Food pantry Chesapeake man’s ministry

Published 9:58 am Monday, June 29, 2009

CHESAPEAKE — See a need and fill it. That cliché piece of business advice has fostered the multimillionaire career of many an entrepreneur.

But it works just as well when the entrepreneur isn’t looking to make a buck. That’s the case with Charles Bell and the food pantry he started in December at the Chesapeake Church of the Nazarene.

A member there for the past four years Bell was constantly coming into contact with others who needed help stretching their food budget. The requests became so prevalent Bell went to his pastor Paul Merritt to propose the idea.

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Merritt gave his wholehearted support and Bell was off —except he had never run a food pantry.

So his first course was to educate himself, which took about a summer as he mastered all the rules and regulations.

Next he had to have a place so he commandeered an oversized closet-like spot in between two Sunday school rooms and started hauling in canned goods after canned goods.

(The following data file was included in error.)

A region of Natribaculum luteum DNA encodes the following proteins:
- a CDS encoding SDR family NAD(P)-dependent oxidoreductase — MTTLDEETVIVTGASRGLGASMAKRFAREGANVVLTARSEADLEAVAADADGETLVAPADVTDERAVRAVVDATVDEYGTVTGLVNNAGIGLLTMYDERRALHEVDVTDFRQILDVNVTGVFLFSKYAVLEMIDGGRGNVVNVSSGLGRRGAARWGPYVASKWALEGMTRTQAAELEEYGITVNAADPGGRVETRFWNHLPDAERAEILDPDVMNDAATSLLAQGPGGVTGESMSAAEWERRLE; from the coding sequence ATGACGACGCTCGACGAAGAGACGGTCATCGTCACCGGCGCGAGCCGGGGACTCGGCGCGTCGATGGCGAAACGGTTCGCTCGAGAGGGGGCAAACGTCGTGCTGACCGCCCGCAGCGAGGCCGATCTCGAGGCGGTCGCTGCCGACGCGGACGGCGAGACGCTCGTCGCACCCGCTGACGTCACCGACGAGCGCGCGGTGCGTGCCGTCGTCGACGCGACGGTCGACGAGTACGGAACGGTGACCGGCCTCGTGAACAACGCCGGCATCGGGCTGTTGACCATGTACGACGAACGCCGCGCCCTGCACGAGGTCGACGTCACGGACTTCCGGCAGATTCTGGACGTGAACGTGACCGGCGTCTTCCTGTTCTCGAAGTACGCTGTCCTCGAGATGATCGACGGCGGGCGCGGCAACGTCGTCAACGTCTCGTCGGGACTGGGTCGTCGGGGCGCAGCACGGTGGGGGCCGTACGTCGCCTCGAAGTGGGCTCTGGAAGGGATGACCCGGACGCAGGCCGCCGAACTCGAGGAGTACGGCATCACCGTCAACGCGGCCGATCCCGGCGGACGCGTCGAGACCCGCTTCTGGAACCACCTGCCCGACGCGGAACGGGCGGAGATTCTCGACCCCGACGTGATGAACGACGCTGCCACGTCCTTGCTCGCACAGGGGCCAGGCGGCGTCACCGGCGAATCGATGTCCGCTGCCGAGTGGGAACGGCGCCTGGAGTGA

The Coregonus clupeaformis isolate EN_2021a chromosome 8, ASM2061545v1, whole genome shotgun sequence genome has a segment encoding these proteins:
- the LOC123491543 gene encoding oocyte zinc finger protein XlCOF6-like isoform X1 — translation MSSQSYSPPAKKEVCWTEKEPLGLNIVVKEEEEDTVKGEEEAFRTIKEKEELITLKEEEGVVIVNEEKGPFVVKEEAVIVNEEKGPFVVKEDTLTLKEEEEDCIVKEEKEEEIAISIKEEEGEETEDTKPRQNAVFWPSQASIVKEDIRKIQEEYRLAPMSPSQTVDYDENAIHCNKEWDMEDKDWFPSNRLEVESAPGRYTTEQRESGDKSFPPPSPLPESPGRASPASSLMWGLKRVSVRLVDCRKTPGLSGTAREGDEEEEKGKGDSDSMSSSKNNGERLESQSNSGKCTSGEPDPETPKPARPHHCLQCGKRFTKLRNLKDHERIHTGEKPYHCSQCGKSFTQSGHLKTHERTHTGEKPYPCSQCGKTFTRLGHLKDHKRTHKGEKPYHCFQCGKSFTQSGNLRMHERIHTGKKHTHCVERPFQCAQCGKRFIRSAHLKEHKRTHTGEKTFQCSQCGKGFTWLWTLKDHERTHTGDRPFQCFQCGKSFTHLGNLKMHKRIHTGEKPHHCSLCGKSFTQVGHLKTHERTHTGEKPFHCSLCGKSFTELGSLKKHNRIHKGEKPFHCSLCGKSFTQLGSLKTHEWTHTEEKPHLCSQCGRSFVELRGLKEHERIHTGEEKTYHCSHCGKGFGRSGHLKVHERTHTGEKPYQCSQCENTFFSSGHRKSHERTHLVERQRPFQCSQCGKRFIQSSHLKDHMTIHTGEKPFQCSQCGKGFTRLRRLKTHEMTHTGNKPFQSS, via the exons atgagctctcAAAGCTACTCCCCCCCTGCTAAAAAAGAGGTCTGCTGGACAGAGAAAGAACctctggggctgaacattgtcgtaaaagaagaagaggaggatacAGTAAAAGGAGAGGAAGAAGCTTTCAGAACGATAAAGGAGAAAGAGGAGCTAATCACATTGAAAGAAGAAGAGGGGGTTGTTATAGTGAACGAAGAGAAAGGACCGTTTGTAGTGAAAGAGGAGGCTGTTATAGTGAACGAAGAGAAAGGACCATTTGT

“It is a very small room, but we try to keep a lot of things,” Bell said.

Since the pantry opened on Dec. 11, it has fed 1,293 from the village of Chesapeake and beyond.

The only requirement is that the person asking for food really needs it. Right now recipients do not have to provide any financial documentation. Of those about 50 percent have been adults; 24 percent have been children; and the rest senior citizens.

The cost of providing that food has added up to $5,000 so far. It takes about 25 hours a week for Bell and his wife, Norma, to restock the pantry shelves. A lot of that time is spent trying to find the best bargains.

“Someone in Rome will have something on sale. Then someone in South Point will,” he said. “It is constantly back and forth. Whoever has it on sale to get the best deal. When I catch it on sale, I try to buy a lot. But it is a joy to do.”

Everything at the pantry is either canned goods ranging from fruits and vegetables, milk, to chili and stews or dry goods such as powdered milk and noodle dishes.

“I don’t have refrigeration for frozen meats,” he said.

Johnny Clagg of Chesapeake is a regular at the pantry and lives on a fixed income.

“It’s hard to live month to month,” he said. “They are the most helpful people.”

The pantry is open each Thursday from 11 a.m. to 1 p.m. at the church where working alongside the Bells is fellow parishioner, Mary Boster.

The small pantry tucked in back part of the church has a big name, “Compassion First Ministries” that matches its founder’s philosophy of life.

“Compassion should be first in everybody’s mind,” he said.